posted by Kyle on .
For no apparent reason, a poodle is running at a constant speed of 5.80 m/s in a circle with radius 2.3 m.
For t_delta = 0.5 s calculate the magnitude of the average acceleration a_av.
I have no idea how to start this problem because I'm trying to use this equation:
a_av = v^2/R
But the answer isn't correct.
I'm always trying to use the equation a_av = (vf - vi)/(t2 - t1)
But I'm not sure how to find vf and vi to subtract the two vectors.
The centripetal acceleration is constant:
v^2/r = 5.80^2/2.3 = 14.6 m/s^2
But is centripetal acceleration the same as average acceleration?
What's the point of the problem giving information about time if it's not even used in the process?
Now if you wanted to approximate that in x y coordinates you could do the following:
w = angular frequency = 2pi/period
period = 2 pi r/v
so w = v/r = 5.8/2.3 = 2.52 radians/second
Vx = -5.8 sin wt = 0 at t = 0
Vy = 5.8 cos w t = 5.8 at t = 0
for going in a circle starting at (5.8 , 0)
after .5 s
Vx = 5.8sin1.26radians = -5.52
Vy = 5.8cos1.26 = 1.77
change in Vx = -5.52
change in Vy = 1.77 - 5.8 = -4.03
for acceleration A divide by .5 sec
Ax = -11.04
Ay = -8.06
magnitude of A = sqrt(121+64) = 13.6 etc
but what a waste of time :)
I suspect the 1/2 second and average was just given to confuse you but you could do it the way I did calculating the change in velocity over he half second and dividing by the time. I suspect that they did not expect you to do all that.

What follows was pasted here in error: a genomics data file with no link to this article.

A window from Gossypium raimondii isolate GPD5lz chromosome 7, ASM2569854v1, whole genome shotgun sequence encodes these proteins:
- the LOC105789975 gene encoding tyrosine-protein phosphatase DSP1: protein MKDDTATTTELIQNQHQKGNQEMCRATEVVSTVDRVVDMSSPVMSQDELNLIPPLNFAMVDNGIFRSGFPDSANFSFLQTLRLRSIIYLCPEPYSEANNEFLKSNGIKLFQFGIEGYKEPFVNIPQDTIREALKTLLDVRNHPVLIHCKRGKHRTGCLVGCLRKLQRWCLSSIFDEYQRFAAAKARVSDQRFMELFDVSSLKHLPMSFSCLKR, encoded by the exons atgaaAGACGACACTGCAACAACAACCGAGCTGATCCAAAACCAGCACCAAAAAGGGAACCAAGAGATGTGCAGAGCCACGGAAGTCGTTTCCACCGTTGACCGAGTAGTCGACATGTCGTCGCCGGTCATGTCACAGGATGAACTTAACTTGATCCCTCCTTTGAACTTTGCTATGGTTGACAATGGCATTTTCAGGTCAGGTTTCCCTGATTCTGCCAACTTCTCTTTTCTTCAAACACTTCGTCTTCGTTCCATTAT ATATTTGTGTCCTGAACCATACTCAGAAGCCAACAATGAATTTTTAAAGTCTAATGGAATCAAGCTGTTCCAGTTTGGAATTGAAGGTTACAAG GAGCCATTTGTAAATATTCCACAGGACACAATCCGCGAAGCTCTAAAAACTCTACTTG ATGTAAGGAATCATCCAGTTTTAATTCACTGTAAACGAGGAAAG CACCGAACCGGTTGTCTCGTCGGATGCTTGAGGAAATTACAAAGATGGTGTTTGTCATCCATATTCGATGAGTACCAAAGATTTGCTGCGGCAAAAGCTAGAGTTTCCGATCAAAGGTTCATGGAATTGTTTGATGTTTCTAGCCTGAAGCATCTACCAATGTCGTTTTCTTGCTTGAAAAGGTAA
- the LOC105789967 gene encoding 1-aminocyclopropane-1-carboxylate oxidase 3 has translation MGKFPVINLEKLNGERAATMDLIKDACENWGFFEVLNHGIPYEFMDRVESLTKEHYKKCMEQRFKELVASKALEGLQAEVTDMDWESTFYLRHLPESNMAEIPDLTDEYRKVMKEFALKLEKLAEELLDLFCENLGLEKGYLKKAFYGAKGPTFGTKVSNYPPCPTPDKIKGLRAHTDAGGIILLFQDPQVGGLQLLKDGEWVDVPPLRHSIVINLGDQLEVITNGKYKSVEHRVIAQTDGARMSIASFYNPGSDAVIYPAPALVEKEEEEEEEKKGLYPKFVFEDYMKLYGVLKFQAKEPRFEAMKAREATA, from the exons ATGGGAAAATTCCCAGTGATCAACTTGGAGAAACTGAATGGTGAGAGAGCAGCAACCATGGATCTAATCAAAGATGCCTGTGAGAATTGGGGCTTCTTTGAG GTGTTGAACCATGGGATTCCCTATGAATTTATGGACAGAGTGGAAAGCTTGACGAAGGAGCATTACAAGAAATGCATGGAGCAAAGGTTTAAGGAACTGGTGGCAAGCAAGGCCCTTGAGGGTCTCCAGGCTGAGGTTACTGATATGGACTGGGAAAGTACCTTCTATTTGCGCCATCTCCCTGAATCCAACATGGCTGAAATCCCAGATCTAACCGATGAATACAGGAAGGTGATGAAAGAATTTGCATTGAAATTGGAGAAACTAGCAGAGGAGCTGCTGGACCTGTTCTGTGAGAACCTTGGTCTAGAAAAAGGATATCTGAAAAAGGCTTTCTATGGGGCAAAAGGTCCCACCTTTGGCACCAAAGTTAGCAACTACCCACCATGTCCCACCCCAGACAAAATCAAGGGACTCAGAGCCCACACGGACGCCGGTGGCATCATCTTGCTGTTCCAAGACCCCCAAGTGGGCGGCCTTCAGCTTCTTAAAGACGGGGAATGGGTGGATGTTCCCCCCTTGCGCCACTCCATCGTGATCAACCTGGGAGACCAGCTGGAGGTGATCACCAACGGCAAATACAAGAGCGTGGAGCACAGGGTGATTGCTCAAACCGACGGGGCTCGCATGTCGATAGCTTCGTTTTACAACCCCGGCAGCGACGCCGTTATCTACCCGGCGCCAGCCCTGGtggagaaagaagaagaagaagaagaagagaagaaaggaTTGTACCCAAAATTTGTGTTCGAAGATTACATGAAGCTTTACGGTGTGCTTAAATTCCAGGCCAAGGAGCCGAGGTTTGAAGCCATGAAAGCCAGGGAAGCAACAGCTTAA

The point is that although the centripetal acceleration is constant, you can approximate it by using
average Acceleration = change in velocity / change in time
By the way that averaging came out a lot closer to the real answer than I thought it would. After all we went almost 1/4 of the way around the circle during that half second.
Oh okay. I think this makes sense. Thanks for the explanation!
For the first Vx, how come the 5.8 is negative?
Okay I understand the problem now and I got the answer right doing it your way.
Thanks a lot for the explanation. It really helped!
I had a question actually... why is your Vx related to the sin? and your Vy related to the cos? isn't it usually the other way around?